Court judgement exposes lies and mockery in Hong Kong’s regulatory regime
When most thought the Hang Fat Ginseng fiasco ended with a change in control, a High Court judgement re-opened the case for the worst.
New facts revealed have contradicted various announcements by the company and its ex-chairman Yeung Wing-yat, throwing into doubt not only its new ownership but also the clout of our regulatory regime.
The beans were spilled by an expedient partner over money.
State-owned Great Wall Pan Asia Investment is seeking an injunction against Yeung selling his assets before repaying HK$170 million.
It all started in May 2015 when the share price of the ginseng shop had already tripled. The stock fever needed a stimulus to go higher.
One day, Hang Fat voluntarily issued an announcement that the Hong Kong subsidiary of the bad debt manager had brought an 1.8 per cent stake from Yeung at HK$238 million.
In a press release, Yeung called Great Wall “a strategic investor” to help the shop in finding new markets. The share price reached a record high.
Underneath, however, was a put option issued by Yeung agreeing to buy back the stake at a 2 per cent premium by the end of 2015, Great Wall told the court. The state firm was no endorser but a lender of fame to Yeung.
Luck was not on his side though. A financial fiasco up north dragged Hang Fat’s price down. On January 29, margin calls against Yeung forced Hang Fat’s price down 91 per cent. Great Wall wants its money back.
Our regulators were not slapped once but twice.
On February 2, Hang Fat announced Yeung’s sale of a 6.1 per cent stake to Yang Kai, controlling shareholder of listed China Huishan Diary.
The announcement postulated Yang as a white-knight, saying that the pair were negotiating for more share sales which “may lead to a change in control”.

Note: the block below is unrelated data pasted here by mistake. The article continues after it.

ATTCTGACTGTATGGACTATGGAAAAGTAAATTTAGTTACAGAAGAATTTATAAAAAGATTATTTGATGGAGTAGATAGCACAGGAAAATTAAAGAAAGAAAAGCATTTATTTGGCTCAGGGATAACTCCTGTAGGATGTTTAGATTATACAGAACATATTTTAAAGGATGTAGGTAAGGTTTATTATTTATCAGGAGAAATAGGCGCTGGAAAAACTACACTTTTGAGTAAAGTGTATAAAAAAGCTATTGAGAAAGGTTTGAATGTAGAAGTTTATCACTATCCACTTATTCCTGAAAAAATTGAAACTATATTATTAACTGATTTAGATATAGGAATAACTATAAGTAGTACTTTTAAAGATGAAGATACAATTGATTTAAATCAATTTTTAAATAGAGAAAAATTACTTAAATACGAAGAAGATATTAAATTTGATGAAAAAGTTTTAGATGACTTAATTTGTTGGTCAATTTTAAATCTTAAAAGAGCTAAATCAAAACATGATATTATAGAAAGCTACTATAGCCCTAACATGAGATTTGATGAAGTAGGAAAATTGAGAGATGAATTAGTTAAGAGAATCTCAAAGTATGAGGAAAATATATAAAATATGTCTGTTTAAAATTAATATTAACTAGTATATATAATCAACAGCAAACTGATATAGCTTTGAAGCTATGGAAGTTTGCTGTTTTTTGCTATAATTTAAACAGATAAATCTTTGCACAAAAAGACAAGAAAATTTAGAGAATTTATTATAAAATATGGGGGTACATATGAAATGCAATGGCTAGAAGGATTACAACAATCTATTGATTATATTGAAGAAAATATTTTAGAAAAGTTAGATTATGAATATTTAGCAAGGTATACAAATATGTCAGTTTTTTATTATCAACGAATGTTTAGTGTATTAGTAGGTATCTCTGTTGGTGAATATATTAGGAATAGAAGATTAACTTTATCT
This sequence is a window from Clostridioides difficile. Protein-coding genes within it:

The reality was different.
Yeung told the court he agreed to sell at half of the trading price because the shares would be held in trust for him to prevent forced sales.
He could buy back the shares at the same price if a new investor was found and sell at a higher price; and if the debt restructuring was not successful, all his shares would be returned to him.
The meeting between Yeung and Yang’s assistant Liu Han over the issue was confirmed to the court by a Great Wall banker who was present.
This made a mockery of our regulatory regime because he has repeatedly told shareholders and regulators misleading information, which is against Hong Kong law.
What is more alarming is the contempt shown by Yeung when he came up withhis second plot in an attempt to clear himself from some financial liability.
Did he forget what the law says? Or did he find comfort in the fact that prosecutions have been rare?
What regulators should also look into is Hang Fat’s change in control.
In February, Yeung agreed to the company issuing a 155 per cent stake to two entities at only 14 per cent of its market price, leading to his loss of control.
Great Wall saw no commercial rationale because the sum raised would only pay off 22 per cent of Hang Fat’s HK$1.88 billion debt.
It alleged that the transactions were attempts by Yeung to siphon off his shares and assets to parties connected with him, in an attempt to make himself judgement proof against his creditors.
The judge noted that Yeung’s share sale to Yang was for a similar purpose: to have his shares transferred to someone to be held in trust for him.
Even if Hang Fat’s recent sale of control was not “mere shams”, the judge was concerned enough with Yeung’s “disregard for contractual obligations” to grant the injunction.
Until our regulators take any action on the above, Yeung can continue his HK$500,000-a-month lavish lifestyle. That does not include his HK$53,000 room at the Four Seasons; and his hefty legal bill, according to the court.
Wait a minute, didn’t Yeung claim financial difficulty from margin calls to justify his dumping of shares against the listing rules?
That is another question for the regulators.